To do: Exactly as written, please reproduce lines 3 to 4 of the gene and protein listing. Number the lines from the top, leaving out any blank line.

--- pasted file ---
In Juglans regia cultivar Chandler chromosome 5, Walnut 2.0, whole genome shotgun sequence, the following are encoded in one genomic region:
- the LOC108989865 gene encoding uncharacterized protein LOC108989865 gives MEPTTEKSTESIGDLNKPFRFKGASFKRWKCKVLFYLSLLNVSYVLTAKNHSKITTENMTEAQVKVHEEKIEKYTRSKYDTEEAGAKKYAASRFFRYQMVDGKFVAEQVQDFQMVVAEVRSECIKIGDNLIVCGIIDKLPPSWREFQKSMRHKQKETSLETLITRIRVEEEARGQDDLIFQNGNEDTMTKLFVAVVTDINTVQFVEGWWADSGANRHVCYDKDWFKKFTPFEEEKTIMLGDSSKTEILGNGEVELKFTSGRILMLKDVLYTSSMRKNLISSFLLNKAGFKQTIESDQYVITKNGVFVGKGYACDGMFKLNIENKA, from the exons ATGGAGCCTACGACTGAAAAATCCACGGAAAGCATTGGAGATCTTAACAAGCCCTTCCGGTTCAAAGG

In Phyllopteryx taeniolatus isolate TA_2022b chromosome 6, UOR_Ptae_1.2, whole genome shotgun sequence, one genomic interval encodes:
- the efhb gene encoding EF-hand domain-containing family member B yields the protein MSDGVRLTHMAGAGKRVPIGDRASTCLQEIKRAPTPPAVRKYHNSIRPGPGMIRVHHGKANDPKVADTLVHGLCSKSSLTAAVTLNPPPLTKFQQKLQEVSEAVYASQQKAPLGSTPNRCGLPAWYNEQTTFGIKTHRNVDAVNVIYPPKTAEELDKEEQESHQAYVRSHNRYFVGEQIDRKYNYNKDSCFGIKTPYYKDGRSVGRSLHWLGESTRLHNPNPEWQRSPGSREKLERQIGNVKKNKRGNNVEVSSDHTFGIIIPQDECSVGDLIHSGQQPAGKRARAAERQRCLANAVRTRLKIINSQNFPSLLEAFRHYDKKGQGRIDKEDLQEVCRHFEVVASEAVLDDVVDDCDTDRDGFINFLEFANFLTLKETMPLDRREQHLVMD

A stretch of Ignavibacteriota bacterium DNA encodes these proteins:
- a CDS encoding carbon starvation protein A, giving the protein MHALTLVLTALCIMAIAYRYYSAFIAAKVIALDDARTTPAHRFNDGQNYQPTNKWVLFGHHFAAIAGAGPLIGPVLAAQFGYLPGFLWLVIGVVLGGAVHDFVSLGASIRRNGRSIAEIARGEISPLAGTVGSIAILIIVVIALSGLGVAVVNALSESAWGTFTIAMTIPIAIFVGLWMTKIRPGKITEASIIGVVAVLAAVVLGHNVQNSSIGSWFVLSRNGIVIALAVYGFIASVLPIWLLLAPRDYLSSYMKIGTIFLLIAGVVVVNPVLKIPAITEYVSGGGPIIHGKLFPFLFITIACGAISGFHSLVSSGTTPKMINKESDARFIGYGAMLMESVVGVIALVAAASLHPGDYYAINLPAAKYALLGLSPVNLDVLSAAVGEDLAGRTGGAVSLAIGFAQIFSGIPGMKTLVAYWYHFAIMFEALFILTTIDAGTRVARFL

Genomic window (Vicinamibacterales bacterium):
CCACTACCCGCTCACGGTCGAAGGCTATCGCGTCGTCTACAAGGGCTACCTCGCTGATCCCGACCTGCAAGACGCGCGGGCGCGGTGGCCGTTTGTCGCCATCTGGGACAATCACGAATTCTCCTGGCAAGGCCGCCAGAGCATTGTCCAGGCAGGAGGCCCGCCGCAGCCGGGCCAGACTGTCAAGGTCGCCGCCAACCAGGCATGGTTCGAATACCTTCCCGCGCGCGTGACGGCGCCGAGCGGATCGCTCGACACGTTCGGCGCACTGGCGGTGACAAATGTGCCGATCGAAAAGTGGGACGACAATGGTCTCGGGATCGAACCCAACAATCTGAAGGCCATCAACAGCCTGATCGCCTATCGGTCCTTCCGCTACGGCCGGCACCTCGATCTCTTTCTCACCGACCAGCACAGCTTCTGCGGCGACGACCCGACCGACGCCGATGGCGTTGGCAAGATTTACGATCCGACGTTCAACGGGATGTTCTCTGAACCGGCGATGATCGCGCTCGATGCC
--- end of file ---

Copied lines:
In Phyllopteryx taeniolatus isolate TA_2022b chromosome 6, UOR_Ptae_1.2, whole genome shotgun sequence, one genomic interval encodes:
- the efhb gene encoding EF-hand domain-containing family member B yields the protein MSDGVRLTHMAGAGKRVPIGDRASTCLQEIKRAPTPPAVRKYHNSIRPGPGMIRVHHGKANDPKVADTLVHGLCSKSSLTAAVTLNPPPLTKFQQKLQEVSEAVYASQQKAPLGSTPNRCGLPAWYNEQTTFGIKTHRNVDAVNVIYPPKTAEELDKEEQESHQAYVRSHNRYFVGEQIDRKYNYNKDSCFGIKTPYYKDGRSVGRSLHWLGESTRLHNPNPEWQRSPGSREKLERQIGNVKKNKRGNNVEVSSDHTFGIIIPQDECSVGDLIHSGQQPAGKRARAAERQRCLANAVRTRLKIINSQNFPSLLEAFRHYDKKGQGRIDKEDLQEVCRHFEVVASEAVLDDVVDDCDTDRDGFINFLEFANFLTLKETMPLDRREQHLVMD